Attention to Detail Never Goes out of Fashion


Jørgen Rasmussen KEVI caster wheels hjul sketches engelbrechts

Sketches by Jørgen Rasmussen

Jørgen Rasmussens sketches that lead to the KEVI caster.


KEVI caster Scan Castor Jørgen Rasmussen Engelbrechts

Photo by Scan Castor


Engelbrecht creative way to see B2C 05

Photo by Piotr Topperzer

Detail shot of the Kevi office chair.


KEVI chair Engelbrechts

Photo by Engelbrechts



Photo by Malene Marie Møller

A simple well-balanced formula that incorporates aesthetic appeal with freedom of movement plus the flexibility you would expect from a full-service program.



Photo by Pernille Vest

Kevi is the classic office chair with the hardwearing principle: the better you sit, the more you get done.


Engelbrecht creative way to see B2C 06

Kevi chairs.


KEVI office chair

Photo by Gran Torino

The KEVI office chair at Gran Torino.


The technology in the wheel underneath your office chair was reinvented more than 50 years ago and is living proof that attention to detail never goes out of fashion.

During April we will turn our attention to details in design and architecture. We kick our ‘It’s all in the detail’ theme off by looking at one little detail in the office space that we hardly think of, but appreciate every day. It’s Danish design at its best.

The KEVI caster by Jørgen Rasmussen, produced by Scan Castor

If you’re reading this while sitting in an office chair, there’s a good chance that you are currently resting on Danish design. The KEVI caster that is used on most movable furniture around the world was invented in the 1960s by Danish designer and architect Jørgen Rasmussen. It might seem a small detail, but it is a detail that revolutionised movable furniture and that is still viewed as the standard technology more than 50 years later.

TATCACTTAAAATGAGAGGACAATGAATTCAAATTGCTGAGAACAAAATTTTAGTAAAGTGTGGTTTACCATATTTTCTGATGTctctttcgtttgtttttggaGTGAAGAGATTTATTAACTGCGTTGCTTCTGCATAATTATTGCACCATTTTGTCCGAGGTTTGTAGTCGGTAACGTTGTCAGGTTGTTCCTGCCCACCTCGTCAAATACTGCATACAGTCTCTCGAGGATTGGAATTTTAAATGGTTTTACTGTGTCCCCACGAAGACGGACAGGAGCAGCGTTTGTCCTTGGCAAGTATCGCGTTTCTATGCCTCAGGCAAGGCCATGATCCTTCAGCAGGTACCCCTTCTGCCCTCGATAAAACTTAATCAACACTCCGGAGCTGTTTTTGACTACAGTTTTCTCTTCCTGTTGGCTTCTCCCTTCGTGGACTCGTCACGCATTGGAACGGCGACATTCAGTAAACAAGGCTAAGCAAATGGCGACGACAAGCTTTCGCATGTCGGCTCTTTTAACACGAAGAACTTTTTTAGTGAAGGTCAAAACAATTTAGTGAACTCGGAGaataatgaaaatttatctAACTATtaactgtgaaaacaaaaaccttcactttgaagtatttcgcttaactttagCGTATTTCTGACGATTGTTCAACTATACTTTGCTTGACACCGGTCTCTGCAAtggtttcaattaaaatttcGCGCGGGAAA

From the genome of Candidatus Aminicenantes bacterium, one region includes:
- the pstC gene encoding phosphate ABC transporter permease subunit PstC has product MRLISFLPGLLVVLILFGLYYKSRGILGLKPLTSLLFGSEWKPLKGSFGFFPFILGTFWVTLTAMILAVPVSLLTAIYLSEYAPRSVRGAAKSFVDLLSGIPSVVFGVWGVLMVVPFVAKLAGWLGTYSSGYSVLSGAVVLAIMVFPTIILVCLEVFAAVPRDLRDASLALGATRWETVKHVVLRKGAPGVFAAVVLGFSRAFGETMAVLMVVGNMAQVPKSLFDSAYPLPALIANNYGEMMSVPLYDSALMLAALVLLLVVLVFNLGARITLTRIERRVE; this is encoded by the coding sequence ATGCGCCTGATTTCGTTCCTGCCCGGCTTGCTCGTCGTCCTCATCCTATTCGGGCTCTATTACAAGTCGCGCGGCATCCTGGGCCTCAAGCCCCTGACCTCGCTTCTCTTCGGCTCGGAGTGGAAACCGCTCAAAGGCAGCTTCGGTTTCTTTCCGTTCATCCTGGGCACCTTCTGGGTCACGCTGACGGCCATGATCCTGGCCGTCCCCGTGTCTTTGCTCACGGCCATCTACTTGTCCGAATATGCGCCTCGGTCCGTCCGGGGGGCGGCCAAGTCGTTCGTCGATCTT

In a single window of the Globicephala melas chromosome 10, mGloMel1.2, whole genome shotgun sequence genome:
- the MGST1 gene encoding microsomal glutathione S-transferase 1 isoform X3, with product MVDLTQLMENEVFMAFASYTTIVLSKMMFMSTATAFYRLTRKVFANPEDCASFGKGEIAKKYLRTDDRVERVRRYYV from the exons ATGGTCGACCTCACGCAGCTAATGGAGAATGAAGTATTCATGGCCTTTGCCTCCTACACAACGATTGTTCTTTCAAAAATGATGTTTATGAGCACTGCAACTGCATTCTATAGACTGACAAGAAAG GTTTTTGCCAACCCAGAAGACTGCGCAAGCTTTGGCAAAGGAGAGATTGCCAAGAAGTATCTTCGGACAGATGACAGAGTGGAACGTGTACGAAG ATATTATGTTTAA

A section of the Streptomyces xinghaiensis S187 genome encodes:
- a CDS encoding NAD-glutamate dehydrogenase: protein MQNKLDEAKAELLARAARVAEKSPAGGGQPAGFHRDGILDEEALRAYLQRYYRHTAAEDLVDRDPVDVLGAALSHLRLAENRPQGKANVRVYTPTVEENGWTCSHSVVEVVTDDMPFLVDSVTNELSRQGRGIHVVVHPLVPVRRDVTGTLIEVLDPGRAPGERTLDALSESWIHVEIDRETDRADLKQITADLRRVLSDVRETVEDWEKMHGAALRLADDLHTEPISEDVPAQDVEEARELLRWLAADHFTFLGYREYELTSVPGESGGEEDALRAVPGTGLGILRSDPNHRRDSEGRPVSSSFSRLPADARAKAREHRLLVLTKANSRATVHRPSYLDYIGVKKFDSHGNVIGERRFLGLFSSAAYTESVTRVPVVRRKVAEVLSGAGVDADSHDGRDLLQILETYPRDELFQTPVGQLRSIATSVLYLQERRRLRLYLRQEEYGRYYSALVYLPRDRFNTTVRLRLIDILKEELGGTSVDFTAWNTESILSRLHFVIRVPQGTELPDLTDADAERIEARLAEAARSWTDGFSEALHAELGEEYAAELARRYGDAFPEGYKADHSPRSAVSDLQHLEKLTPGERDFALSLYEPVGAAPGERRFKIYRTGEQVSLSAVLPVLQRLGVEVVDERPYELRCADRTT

In the 1960s Jørgen Rasmussen was in the process of designing the KEVI Chair, now produced and sold by Engelbrechts. In that process, an idea arose to improve the rollers under the chair. The existing rollers were clumsy, complicated to produce and caused heavy wear on the floor. After assessing various options, Jørgen Rasmussen came up with the idea of placing two nylon wheels around an axis, embedded in a plastic or metal house that turns around a vertical axis. It is really as simple as that.

Architect, designer and journalist Thomas Dickson has said the following about the KEVI caster: ‘The KEVI caster is brilliant because it solves a problem, and it does so in such a simple fashion that you say to yourself, “Yes, of course, that’s what it should look like.” The modest KEVI caster revolutionised office landscapes around the globe and has thus improved working conditions for millions of people around the world, an accomplishment that few designs can boast of. I use it every day without thinking about it.’

The wheels not only looked more elegant, but were easier to produce, rolled a lot better and reduced the wear on the floor by half. The design success was implemented by a minor furniture company that goes by the name of IKEA, among many others, and quickly became standard in almost every movable furniture design.

With several million KEVI casters and just as many copies in existence, the wheel is found under furniture across the world. Being synonymous with furniture wheels, it is one of those everyday design objects that we hardly notice, but use every single day. And though it might be a small detail, it can make a huge difference.

Companies mentioned in this article

The goal of DANISH™ is to promote Danish architecture and design in a broad perspective, and demonstrate all the potentials in these fields.

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